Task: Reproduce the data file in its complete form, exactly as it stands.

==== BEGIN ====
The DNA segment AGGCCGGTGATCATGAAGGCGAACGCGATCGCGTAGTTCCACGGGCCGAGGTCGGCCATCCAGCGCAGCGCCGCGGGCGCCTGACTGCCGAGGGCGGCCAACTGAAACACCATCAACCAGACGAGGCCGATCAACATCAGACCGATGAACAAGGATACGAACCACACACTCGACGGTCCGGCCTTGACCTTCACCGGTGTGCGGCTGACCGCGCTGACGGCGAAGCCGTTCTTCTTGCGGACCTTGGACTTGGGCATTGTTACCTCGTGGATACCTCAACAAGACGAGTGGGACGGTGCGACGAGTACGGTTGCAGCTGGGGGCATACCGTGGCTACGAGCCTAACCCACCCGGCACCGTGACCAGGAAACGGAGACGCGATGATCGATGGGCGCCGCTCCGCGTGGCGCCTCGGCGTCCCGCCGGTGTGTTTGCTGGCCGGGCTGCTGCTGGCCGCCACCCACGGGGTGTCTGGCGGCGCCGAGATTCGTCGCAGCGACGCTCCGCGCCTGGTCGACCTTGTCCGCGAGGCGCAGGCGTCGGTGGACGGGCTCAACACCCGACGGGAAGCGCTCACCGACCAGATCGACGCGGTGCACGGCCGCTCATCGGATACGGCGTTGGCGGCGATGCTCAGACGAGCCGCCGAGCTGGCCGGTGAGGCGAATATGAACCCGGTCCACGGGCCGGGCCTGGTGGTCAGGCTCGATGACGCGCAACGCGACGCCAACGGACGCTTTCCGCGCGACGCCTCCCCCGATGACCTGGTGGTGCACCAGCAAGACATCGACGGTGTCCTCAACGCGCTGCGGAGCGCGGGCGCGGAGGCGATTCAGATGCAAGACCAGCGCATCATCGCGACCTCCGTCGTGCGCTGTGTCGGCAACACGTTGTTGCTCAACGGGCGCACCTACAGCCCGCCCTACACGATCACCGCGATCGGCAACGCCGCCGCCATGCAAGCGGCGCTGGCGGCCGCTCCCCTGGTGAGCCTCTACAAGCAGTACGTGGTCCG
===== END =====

The DNA segment AGGCCGGTGATCATGAAGGCGAACGCGATCGCGTAGTTCCACGGGCCGAGGTCGGCCATCCAGCGCAGCGCCGCGGGCGCCTGACTGCCGAGGGCGGCCAACTGAAACACCATCAACCAGACGAGGCCGATCAACATCAGACCGATGAACAAGGATACGAACCACACACTCGACGGTCCGGCCTTGACCTTCACCGGTGTGCGGCTGACCGCGCTGACGGCGAAGCCGTTCTTCTTGCGGACCTTGGACTTGGGCATTGTTACCTCGTGGATACCTCAACAAGACGAGTGGGACGGTGCGACGAGTACGGTTGCAGCTGGGGGCATACCGTGGCTACGAGCCTAACCCACCCGGCACCGTGACCAGGAAACGGAGACGCGATGATCGATGGGCGCCGCTCCGCGTGGCGCCTCGGCGTCCCGCCGGTGTGTTTGCTGGCCGGGCTGCTGCTGGCCGCCACCCACGGGGTGTCTGGCGGCGCCGAGATTCGTCGCAGCGACGCTCCGCGCCTGGTCGACCTTGTCCGCGAGGCGCAGGCGTCGGTGGACGGGCTCAACACCCGACGGGAAGCGCTCACCGACCAGATCGACGCGGTGCACGGCCGCTCATCGGATACGGCGTTGGCGGCGATGCTCAGACGAGCCGCCGAGCTGGCCGGTGAGGCGAATATGAACCCGGTCCACGGGCCGGGCCTGGTGGTCAGGCTCGATGACGCGCAACGCGACGCCAACGGACGCTTTCCGCGCGACGCCTCCCCCGATGACCTGGTGGTGCACCAGCAAGACATCGACGGTGTCCTCAACGCGCTGCGGAGCGCGGGCGCGGAGGCGATTCAGATGCAAGACCAGCGCATCATCGCGACCTCCGTCGTGCGCTGTGTCGGCAACACGTTGTTGCTCAACGGGCGCACCTACAGCCCGCCCTACACGATCACCGCGATCGGCAACGCCGCCGCCATGCAAGCGGCGCTGGCGGCCGCTCCCCTGGTGAGCCTCTACAAGCAGTACGTGGTCCG